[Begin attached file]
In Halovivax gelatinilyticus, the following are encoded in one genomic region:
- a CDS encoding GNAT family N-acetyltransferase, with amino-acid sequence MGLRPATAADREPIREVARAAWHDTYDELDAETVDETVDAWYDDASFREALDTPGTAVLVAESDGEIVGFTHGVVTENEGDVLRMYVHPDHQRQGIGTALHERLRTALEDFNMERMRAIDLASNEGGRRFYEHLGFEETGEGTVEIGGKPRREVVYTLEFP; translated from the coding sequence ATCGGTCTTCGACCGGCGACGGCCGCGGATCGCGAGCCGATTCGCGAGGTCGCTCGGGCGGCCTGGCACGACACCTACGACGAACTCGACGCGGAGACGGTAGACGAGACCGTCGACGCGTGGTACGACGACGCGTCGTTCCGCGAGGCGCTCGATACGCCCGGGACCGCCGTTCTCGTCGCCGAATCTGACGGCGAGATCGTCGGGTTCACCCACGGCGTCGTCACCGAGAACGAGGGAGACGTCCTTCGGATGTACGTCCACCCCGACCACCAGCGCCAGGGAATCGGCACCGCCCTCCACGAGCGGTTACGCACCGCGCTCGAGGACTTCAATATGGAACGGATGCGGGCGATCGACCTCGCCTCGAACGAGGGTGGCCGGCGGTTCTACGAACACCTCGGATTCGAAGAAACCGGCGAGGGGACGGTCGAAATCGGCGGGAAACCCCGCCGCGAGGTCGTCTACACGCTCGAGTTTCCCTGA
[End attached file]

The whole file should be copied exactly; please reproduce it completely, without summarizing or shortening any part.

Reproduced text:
In Halovivax gelatinilyticus, the following are encoded in one genomic region:
- a CDS encoding GNAT family N-acetyltransferase, with amino-acid sequence MGLRPATAADREPIREVARAAWHDTYDELDAETVDETVDAWYDDASFREALDTPGTAVLVAESDGEIVGFTHGVVTENEGDVLRMYVHPDHQRQGIGTALHERLRTALEDFNMERMRAIDLASNEGGRRFYEHLGFEETGEGTVEIGGKPRREVVYTLEFP; translated from the coding sequence ATCGGTCTTCGACCGGCGACGGCCGCGGATCGCGAGCCGATTCGCGAGGTCGCTCGGGCGGCCTGGCACGACACCTACGACGAACTCGACGCGGAGACGGTAGACGAGACCGTCGACGCGTGGTACGACGACGCGTCGTTCCGCGAGGCGCTCGATACGCCCGGGACCGCCGTTCTCGTCGCCGAATCTGACGGCGAGATCGTCGGGTTCACCCACGGCGTCGTCACCGAGAACGAGGGAGACGTCCTTCGGATGTACGTCCACCCCGACCACCAGCGCCAGGGAATCGGCACCGCCCTCCACGAGCGGTTACGCACCGCGCTCGAGGACTTCAATATGGAACGGATGCGGGCGATCGACCTCGCCTCGAACGAGGGTGGCCGGCGGTTCTACGAACACCTCGGATTCGAAGAAACCGGCGAGGGGACGGTCGAAATCGGCGGGAAACCCCGCCGCGAGGTCGTCTACACGCTCGAGTTTCCCTGA